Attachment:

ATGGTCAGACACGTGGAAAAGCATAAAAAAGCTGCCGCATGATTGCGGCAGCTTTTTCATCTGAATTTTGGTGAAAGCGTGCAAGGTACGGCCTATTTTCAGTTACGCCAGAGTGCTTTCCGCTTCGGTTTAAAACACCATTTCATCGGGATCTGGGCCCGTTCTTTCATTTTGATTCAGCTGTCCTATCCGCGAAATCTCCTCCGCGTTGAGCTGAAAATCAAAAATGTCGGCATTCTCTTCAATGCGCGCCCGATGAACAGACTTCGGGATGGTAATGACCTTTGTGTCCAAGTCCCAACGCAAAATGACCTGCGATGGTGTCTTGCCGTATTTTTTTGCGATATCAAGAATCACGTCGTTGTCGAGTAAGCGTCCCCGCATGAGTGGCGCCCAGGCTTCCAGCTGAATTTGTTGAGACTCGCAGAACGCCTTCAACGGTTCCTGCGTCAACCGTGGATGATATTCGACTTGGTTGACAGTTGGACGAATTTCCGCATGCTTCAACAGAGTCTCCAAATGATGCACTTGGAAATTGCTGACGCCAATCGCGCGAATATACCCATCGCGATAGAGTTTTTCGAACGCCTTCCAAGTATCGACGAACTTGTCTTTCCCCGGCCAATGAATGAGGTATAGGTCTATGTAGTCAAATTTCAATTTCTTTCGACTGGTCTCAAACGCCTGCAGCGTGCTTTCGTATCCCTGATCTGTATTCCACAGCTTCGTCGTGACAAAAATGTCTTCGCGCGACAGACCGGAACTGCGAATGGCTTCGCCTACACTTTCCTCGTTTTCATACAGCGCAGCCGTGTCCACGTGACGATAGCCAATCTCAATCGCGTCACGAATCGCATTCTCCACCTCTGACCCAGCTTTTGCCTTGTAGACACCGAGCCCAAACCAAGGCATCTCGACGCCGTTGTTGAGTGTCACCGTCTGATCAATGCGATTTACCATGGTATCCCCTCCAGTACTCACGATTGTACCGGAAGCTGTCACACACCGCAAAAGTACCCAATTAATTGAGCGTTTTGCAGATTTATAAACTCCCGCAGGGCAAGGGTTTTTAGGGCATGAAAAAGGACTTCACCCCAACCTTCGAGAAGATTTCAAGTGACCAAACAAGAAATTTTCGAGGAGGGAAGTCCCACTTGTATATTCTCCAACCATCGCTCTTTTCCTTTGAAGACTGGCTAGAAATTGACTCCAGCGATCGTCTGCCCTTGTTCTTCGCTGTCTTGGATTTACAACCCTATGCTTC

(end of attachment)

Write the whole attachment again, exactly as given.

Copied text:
ATGGTCAGACACGTGGAAAAGCATAAAAAAGCTGCCGCATGATTGCGGCAGCTTTTTCATCTGAATTTTGGTGAAAGCGTGCAAGGTACGGCCTATTTTCAGTTACGCCAGAGTGCTTTCCGCTTCGGTTTAAAACACCATTTCATCGGGATCTGGGCCCGTTCTTTCATTTTGATTCAGCTGTCCTATCCGCGAAATCTCCTCCGCGTTGAGCTGAAAATCAAAAATGTCGGCATTCTCTTCAATGCGCGCCCGATGAACAGACTTCGGGATGGTAATGACCTTTGTGTCCAAGTCCCAACGCAAAATGACCTGCGATGGTGTCTTGCCGTATTTTTTTGCGATATCAAGAATCACGTCGTTGTCGAGTAAGCGTCCCCGCATGAGTGGCGCCCAGGCTTCCAGCTGAATTTGTTGAGACTCGCAGAACGCCTTCAACGGTTCCTGCGTCAACCGTGGATGATATTCGACTTGGTTGACAGTTGGACGAATTTCCGCATGCTTCAACAGAGTCTCCAAATGATGCACTTGGAAATTGCTGACGCCAATCGCGCGAATATACCCATCGCGATAGAGTTTTTCGAACGCCTTCCAAGTATCGACGAACTTGTCTTTCCCCGGCCAATGAATGAGGTATAGGTCTATGTAGTCAAATTTCAATTTCTTTCGACTGGTCTCAAACGCCTGCAGCGTGCTTTCGTATCCCTGATCTGTATTCCACAGCTTCGTCGTGACAAAAATGTCTTCGCGCGACAGACCGGAACTGCGAATGGCTTCGCCTACACTTTCCTCGTTTTCATACAGCGCAGCCGTGTCCACGTGACGATAGCCAATCTCAATCGCGTCACGAATCGCATTCTCCACCTCTGACCCAGCTTTTGCCTTGTAGACACCGAGCCCAAACCAAGGCATCTCGACGCCGTTGTTGAGTGTCACCGTCTGATCAATGCGATTTACCATGGTATCCCCTCCAGTACTCACGATTGTACCGGAAGCTGTCACACACCGCAAAAGTACCCAATTAATTGAGCGTTTTGCAGATTTATAAACTCCCGCAGGGCAAGGGTTTTTAGGGCATGAAAAAGGACTTCACCCCAACCTTCGAGAAGATTTCAAGTGACCAAACAAGAAATTTTCGAGGAGGGAAGTCCCACTTGTATATTCTCCAACCATCGCTCTTTTCCTTTGAAGACTGGCTAGAAATTGACTCCAGCGATCGTCTGCCCTTGTTCTTCGCTGTCTTGGATTTACAACCCTATGCTTC